Action to protect the planet against the impact of climate change will fall short unless we reduce greenhouse gas (GHG) emissions from the global food system, which now makes up a third of man-made GHG emissions, a new study reveals.
The largest emission increase within food supply chains is triggered by beef and dairy consumption in rapidly developing countries, such as China and India, whilst emissions per head in developed countries with a high percentage of animal-based food declined.
The United Nations projects that an additional 70 percent of the current food demand will be needed to feed the world’s estimated population of 9.1 billion by 2050.
Publishing their findings today (15 June) in Nature Food, an international group of scientists led by the Universities of Groningen and Birmingham, say that the growth of the global population and rising demand for emission-intensive food are likely to boost emissions further.
“A global shift in diets, including reducing excessive intake of red meat and improving shares of plant-based protein — will not only reduce emissions but avoid health risks such as obesity and cardiovascular disease” stated corresponding author, Prof. Klaus Hubacek from the University of Groningen.
Another corresponding author, Dr Yuli Shan, from the University of Birmingham, commented: “The agrifood system drives global land use and agricultural activities — contributing to around one-third of global anthropogenic greenhouse gas. Population growth, expansion of food production, and an increase in animal-based diets are likely to further increase emissions and squeeze the global carbon budget.
The first author, Yanxian Li, a PhD student at the University of Groningen added that “Mitigating emissions at every stage of food supply chains from production to consumption is critical if we are to limit global warming. However, widespread and lasting diet shifts are very difficult to achieve quickly, so incentives that encourage consumers to reduce red meat or buy products with higher environmental dividends could help to reduce food emissions.”
Researchers analysed data linking emissions to consumers between 2000 and 2019, revealing that in 2019, food consumption in the five highest emitting countries, China (2.0 Gt CO2-eq), India (1.3 Gt), Indonesia (1.1 Gt), Brazil (1.0 Gt) and the USA (1.0 Gt), was responsible for more than 40% of global food supply chain emission.
Annual global GHG emissions associated with food increased by 14% (2 Gt CO2-eq) over the 20-year period. The substantial increase in consuming animal-based products contributed to some 95% of the global emissions rise, accounting for almost half of total food emissions. Beef and dairy contributed 32% and 46% of the increase in global animal-based emissions.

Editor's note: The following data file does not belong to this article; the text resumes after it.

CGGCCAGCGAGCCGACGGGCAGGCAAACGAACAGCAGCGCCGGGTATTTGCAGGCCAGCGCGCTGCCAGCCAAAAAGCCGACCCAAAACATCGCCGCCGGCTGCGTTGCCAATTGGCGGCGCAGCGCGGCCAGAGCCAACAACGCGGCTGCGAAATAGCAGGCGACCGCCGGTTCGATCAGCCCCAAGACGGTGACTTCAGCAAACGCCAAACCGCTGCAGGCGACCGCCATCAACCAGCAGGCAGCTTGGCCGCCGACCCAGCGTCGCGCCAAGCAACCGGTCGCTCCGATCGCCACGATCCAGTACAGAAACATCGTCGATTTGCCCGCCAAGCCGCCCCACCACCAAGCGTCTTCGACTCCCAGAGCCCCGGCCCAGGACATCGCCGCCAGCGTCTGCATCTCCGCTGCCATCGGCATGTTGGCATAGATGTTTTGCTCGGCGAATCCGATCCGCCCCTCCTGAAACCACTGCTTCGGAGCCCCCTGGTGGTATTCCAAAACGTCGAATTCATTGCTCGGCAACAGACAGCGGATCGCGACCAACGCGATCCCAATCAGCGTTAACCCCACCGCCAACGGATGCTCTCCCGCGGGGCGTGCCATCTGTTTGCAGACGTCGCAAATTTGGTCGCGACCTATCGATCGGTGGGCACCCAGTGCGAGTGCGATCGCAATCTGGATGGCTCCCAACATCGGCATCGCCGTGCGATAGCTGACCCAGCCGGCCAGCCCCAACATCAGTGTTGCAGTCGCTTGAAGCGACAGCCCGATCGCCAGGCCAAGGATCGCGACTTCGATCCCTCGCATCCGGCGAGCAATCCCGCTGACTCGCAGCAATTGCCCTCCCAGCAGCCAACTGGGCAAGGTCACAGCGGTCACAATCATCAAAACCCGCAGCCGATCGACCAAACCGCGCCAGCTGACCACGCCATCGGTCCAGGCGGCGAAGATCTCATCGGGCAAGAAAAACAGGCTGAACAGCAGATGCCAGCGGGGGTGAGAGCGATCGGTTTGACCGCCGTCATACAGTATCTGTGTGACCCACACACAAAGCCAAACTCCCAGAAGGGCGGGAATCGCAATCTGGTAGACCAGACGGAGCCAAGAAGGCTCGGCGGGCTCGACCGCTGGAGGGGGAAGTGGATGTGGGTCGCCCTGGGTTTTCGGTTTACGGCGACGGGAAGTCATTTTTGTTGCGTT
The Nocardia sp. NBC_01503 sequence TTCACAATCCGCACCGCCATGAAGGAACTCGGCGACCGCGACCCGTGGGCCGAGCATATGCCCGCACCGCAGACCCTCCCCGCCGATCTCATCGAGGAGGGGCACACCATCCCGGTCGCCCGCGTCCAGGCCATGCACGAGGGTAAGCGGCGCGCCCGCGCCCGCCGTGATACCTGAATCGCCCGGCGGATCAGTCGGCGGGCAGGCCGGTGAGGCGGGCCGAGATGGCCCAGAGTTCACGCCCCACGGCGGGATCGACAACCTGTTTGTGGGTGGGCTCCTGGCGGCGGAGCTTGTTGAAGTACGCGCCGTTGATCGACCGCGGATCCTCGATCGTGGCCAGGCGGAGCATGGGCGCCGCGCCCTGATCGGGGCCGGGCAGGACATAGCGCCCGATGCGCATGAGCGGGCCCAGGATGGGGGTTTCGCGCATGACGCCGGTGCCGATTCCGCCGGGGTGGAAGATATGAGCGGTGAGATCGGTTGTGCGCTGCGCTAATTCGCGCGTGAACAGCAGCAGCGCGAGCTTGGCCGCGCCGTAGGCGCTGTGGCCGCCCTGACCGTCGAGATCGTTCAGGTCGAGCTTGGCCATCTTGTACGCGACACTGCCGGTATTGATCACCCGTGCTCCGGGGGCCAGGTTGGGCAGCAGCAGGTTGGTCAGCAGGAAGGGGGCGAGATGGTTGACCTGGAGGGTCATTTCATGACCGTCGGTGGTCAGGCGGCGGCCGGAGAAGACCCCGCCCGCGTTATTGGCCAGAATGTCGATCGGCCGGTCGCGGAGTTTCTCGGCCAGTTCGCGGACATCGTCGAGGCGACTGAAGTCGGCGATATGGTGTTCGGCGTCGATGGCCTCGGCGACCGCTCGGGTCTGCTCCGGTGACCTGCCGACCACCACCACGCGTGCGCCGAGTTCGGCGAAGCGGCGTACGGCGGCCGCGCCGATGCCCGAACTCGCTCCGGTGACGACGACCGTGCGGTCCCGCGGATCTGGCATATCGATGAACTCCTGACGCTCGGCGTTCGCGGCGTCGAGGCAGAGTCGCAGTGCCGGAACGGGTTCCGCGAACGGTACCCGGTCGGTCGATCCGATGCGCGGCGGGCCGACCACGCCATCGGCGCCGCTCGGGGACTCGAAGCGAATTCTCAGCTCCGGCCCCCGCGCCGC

Consumption of grains and oil crops is responsible for 43% (3.4 Gt CO2-eq in 2019) and 23% (1.9 Gt CO2-eq) of global plant-based emissions respectively, whilst rice contributes to over half of the global grain-related emissions (1.7 Gt CO2-eq), with Indonesia (20%), China (18%), and India (10%) being the top three contributors.
Soybean (0.6 Gt CO2-eq) and palm oil (0.9 Gt CO2-eq) have the largest shares in global emissions from oil crops with 30% and 46%, respectively. Indonesia, the world’s leading consumer of palm oil, has the largest emissions from palm oil (35% of the global total in 2019), followed by Southeast Asia (13%), Western Europe (10%), and China (9%).
The study reveals considerable differences regarding emission patterns and the reasons behind these trends — classifiable as follows:
- Countries with high per capita food emission levels and dominant livestock emissions (mainly from red meat) (North America, Australia, Latin America & Caribbean);
- Developed countries which heavily rely on imports and outsource substantial amounts of food-related emissions (Japan and Europe);
- Rapidly developing countries with substantial emission increase driven by rapid population growth or improved living standards (China, South Asia, Near East & North Africa); and
- Countries with emission-intensive production, mainly with extensive land-use change activities (Brazil, Indonesia, and South and Central African regions).
The researchers also note that a series of trade policies are accelerating emissions through increasing food imports from countries/regions with emission-intensive production — for example, the EU’s Green Deal encourages less intensive agriculture in Europe and increasing imports of agricultural products from countries such as Brazil, USA, Indonesia, and Malaysia.